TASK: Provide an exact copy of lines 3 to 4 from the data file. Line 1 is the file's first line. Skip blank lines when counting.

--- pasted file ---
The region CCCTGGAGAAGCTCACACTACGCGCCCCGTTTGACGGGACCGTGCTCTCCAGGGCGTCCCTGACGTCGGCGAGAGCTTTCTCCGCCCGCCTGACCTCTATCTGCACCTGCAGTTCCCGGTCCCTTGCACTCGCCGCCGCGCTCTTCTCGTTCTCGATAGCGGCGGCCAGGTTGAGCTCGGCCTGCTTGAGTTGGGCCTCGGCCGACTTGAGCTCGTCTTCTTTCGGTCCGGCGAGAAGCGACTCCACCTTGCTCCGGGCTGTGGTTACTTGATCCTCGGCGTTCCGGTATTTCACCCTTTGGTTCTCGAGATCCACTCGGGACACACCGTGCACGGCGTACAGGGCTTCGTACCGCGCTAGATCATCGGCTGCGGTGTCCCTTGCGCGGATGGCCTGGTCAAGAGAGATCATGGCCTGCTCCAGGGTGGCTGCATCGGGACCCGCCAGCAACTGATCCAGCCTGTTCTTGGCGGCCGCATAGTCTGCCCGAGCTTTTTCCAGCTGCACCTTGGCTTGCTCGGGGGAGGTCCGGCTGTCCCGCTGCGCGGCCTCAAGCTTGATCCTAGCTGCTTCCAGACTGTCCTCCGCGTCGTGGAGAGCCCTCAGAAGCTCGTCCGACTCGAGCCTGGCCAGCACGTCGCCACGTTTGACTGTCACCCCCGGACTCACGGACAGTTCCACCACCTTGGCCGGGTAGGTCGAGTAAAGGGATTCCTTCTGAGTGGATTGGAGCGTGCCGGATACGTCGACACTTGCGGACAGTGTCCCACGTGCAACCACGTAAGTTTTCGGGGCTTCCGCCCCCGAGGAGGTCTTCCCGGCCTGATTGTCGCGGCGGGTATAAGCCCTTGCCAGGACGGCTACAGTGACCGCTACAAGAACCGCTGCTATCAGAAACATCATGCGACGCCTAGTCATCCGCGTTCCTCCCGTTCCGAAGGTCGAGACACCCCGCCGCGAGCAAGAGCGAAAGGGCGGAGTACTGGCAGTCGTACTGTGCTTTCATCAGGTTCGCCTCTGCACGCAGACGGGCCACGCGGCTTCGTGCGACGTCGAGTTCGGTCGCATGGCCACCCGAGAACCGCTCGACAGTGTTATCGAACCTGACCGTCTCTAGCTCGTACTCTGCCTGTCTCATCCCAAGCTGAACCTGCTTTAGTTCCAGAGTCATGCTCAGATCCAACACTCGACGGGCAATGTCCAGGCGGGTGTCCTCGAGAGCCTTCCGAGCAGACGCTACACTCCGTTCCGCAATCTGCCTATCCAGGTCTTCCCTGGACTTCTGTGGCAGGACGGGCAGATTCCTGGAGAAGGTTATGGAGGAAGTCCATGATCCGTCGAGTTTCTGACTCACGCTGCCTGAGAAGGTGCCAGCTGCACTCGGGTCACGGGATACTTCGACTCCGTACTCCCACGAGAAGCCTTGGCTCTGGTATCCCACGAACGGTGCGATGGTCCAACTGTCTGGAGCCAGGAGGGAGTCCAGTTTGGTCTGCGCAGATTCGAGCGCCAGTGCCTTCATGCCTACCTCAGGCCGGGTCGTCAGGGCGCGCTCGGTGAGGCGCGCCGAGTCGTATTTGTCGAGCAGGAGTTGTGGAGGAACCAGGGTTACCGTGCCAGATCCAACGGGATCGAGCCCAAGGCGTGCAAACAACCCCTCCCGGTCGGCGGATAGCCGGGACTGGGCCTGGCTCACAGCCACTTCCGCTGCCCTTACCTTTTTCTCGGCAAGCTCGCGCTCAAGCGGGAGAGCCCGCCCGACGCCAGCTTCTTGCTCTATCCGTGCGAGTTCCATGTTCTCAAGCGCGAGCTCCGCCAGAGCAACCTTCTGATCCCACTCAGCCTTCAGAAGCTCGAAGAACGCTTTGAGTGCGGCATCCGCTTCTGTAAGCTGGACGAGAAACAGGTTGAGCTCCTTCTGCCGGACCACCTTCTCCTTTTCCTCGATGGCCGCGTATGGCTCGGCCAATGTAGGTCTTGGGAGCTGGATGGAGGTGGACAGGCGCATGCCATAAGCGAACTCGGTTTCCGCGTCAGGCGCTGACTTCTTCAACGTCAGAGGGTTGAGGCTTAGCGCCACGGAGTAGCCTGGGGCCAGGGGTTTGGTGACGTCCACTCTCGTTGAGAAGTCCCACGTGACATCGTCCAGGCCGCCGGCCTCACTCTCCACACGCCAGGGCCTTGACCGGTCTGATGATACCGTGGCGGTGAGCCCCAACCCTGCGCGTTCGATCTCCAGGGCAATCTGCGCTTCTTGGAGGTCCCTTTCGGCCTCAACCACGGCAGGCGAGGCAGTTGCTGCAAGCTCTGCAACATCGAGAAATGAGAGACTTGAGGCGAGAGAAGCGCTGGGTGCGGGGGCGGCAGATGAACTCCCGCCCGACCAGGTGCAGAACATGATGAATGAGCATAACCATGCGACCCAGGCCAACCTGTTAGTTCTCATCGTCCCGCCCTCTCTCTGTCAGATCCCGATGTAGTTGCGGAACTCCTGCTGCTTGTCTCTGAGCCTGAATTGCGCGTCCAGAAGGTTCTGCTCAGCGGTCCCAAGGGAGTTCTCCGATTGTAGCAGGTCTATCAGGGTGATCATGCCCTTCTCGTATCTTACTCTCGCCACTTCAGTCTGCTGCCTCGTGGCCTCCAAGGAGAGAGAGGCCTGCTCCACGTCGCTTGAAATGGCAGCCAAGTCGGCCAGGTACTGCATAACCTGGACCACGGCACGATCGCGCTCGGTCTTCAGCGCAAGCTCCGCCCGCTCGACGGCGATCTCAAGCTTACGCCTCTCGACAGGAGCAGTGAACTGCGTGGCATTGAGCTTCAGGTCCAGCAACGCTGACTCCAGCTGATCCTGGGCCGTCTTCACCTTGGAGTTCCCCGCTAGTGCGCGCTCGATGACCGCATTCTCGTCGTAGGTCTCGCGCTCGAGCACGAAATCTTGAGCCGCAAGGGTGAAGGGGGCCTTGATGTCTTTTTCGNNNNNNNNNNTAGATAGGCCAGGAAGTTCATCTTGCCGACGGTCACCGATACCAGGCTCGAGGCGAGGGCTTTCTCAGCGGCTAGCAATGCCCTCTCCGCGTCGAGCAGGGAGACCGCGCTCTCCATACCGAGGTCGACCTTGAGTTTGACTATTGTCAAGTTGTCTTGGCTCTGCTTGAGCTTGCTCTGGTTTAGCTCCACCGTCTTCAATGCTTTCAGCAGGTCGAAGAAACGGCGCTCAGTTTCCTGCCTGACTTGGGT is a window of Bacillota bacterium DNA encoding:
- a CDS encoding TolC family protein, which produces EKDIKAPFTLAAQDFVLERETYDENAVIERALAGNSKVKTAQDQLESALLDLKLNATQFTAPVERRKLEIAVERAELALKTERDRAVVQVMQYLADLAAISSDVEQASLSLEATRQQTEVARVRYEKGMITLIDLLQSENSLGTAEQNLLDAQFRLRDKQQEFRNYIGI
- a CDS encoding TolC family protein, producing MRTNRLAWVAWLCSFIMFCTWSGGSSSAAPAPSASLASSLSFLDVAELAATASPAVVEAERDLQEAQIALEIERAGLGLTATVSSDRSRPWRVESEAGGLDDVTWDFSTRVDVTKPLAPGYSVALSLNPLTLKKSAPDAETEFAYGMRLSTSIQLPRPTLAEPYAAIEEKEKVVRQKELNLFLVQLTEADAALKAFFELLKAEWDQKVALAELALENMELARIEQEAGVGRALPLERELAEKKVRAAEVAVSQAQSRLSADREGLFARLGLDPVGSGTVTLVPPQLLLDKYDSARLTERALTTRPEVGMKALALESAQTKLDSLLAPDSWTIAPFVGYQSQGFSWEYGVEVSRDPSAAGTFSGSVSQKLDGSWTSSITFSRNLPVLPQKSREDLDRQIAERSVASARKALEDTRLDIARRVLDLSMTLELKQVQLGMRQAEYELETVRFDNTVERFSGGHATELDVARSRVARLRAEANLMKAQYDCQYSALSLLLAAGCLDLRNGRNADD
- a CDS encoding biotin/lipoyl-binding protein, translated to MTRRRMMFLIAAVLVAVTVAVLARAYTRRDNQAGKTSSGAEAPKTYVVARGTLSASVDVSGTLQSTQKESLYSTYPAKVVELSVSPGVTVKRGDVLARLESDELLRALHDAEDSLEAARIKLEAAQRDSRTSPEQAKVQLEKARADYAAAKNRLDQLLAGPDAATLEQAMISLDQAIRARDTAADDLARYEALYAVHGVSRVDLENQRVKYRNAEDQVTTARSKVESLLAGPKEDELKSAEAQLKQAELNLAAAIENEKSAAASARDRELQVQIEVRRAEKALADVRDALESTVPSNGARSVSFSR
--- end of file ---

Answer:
- a CDS encoding TolC family protein, producing MRTNRLAWVAWLCSFIMFCTWSGGSSSAAPAPSASLASSLSFLDVAELAATASPAVVEAERDLQEAQIALEIERAGLGLTATVSSDRSRPWRVESEAGGLDDVTWDFSTRVDVTKPLAPGYSVALSLNPLTLKKSAPDAETEFAYGMRLSTSIQLPRPTLAEPYAAIEEKEKVVRQKELNLFLVQLTEADAALKAFFELLKAEWDQKVALAELALENMELARIEQEAGVGRALPLERELAEKKVRAAEVAVSQAQSRLSADREGLFARLGLDPVGSGTVTLVPPQLLLDKYDSARLTERALTTRPEVGMKALALESAQTKLDSLLAPDSWTIAPFVGYQSQGFSWEYGVEVSRDPSAAGTFSGSVSQKLDGSWTSSITFSRNLPVLPQKSREDLDRQIAERSVASARKALEDTRLDIARRVLDLSMTLELKQVQLGMRQAEYELETVRFDNTVERFSGGHATELDVARSRVARLRAEANLMKAQYDCQYSALSLLLAAGCLDLRNGRNADD
- a CDS encoding biotin/lipoyl-binding protein, translated to MTRRRMMFLIAAVLVAVTVAVLARAYTRRDNQAGKTSSGAEAPKTYVVARGTLSASVDVSGTLQSTQKESLYSTYPAKVVELSVSPGVTVKRGDVLARLESDELLRALHDAEDSLEAARIKLEAAQRDSRTSPEQAKVQLEKARADYAAAKNRLDQLLAGPDAATLEQAMISLDQAIRARDTAADDLARYEALYAVHGVSRVDLENQRVKYRNAEDQVTTARSKVESLLAGPKEDELKSAEAQLKQAELNLAAAIENEKSAAASARDRELQVQIEVRRAEKALADVRDALESTVPSNGARSVSFSR